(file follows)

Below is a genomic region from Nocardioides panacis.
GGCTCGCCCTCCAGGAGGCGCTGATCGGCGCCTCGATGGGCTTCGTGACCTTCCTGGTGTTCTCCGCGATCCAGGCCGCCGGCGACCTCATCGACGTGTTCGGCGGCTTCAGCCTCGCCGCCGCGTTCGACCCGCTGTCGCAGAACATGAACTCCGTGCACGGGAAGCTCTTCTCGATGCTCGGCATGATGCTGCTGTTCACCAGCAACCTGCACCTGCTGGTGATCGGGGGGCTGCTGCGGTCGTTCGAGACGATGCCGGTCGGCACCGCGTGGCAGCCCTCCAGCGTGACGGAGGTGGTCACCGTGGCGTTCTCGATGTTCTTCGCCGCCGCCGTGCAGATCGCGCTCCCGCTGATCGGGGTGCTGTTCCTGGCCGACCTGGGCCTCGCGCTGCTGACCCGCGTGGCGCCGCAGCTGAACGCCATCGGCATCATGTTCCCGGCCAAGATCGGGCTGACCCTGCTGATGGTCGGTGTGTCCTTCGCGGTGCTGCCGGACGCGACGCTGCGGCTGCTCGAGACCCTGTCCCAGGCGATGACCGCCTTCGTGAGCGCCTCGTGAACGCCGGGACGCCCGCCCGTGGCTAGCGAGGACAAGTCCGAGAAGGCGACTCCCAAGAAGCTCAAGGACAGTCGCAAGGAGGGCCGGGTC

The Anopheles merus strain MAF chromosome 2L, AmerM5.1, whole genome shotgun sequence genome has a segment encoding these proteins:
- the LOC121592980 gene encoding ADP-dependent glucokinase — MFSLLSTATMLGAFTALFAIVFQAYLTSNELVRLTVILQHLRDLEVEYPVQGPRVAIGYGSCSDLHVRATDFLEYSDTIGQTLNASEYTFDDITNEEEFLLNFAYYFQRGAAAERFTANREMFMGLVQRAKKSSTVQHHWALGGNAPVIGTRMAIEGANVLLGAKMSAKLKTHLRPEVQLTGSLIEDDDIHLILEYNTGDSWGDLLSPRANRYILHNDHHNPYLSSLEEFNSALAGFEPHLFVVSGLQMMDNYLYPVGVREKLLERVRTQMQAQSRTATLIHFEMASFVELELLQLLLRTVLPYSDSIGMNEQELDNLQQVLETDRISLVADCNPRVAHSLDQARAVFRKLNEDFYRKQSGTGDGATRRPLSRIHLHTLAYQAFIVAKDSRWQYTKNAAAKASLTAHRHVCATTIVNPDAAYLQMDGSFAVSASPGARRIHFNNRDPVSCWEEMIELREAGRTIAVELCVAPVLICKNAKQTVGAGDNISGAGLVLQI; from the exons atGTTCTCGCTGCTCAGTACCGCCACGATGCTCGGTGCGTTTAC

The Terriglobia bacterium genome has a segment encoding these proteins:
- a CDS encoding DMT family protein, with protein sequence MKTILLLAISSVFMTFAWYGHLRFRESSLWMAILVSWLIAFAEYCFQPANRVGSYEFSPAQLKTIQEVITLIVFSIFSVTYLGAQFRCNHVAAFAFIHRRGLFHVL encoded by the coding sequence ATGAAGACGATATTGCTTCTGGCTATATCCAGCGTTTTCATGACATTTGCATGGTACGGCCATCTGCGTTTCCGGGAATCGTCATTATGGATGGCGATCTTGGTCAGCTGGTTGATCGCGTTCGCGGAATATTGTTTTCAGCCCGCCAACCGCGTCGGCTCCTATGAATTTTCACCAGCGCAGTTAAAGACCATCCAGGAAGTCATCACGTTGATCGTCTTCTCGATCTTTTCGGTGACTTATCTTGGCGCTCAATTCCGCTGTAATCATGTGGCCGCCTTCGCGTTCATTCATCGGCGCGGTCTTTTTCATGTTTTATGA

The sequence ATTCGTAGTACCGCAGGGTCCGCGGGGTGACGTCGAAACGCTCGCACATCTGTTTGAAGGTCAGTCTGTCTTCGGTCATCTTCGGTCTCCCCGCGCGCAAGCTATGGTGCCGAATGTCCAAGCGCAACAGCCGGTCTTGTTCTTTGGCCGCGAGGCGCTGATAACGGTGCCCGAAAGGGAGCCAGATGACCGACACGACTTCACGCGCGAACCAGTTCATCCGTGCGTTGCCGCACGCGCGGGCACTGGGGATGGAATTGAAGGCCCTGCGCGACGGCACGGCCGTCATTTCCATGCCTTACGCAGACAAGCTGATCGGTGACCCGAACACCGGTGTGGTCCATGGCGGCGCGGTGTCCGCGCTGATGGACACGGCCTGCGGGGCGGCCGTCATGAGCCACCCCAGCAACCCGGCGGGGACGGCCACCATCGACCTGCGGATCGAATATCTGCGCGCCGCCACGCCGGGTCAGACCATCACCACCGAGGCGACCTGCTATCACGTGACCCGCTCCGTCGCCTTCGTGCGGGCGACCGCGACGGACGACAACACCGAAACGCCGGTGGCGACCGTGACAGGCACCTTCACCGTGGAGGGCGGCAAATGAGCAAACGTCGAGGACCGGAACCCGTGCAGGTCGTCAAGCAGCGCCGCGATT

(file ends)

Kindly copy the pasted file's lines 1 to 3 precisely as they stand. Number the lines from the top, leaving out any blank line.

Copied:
Below is a genomic region from Nocardioides panacis.
GGCTCGCCCTCCAGGAGGCGCTGATCGGCGCCTCGATGGGCTTCGTGACCTTCCTGGTGTTCTCCGCGATCCAGGCCGCCGGCGACCTCATCGACGTGTTCGGCGGCTTCAGCCTCGCCGCCGCGTTCGACCCGCTGTCGCAGAACATGAACTCCGTGCACGGGAAGCTCTTCTCGATGCTCGGCATGATGCTGCTGTTCACCAGCAACCTGCACCTGCTGGTGATCGGGGGGCTGCTGCGGTCGTTCGAGACGATGCCGGTCGGCACCGCGTGGCAGCCCTCCAGCGTGACGGAGGTGGTCACCGTGGCGTTCTCGATGTTCTTCGCCGCCGCCGTGCAGATCGCGCTCCCGCTGATCGGGGTGCTGTTCCTGGCCGACCTGGGCCTCGCGCTGCTGACCCGCGTGGCGCCGCAGCTGAACGCCATCGGCATCATGTTCCCGGCCAAGATCGGGCTGACCCTGCTGATGGTCGGTGTGTCCTTCGCGGTGCTGCCGGACGCGACGCTGCGGCTGCTCGAGACCCTGTCCCAGGCGATGACCGCCTTCGTGAGCGCCTCGTGAACGCCGGGACGCCCGCCCGTGGCTAGCGAGGACAAGTCCGAGAAGGCGACTCCCAAGAAGCTCAAGGACAGTCGCAAGGAGGGCCGGGTC

The Anopheles merus strain MAF chromosome 2L, AmerM5.1, whole genome shotgun sequence genome has a segment encoding these proteins: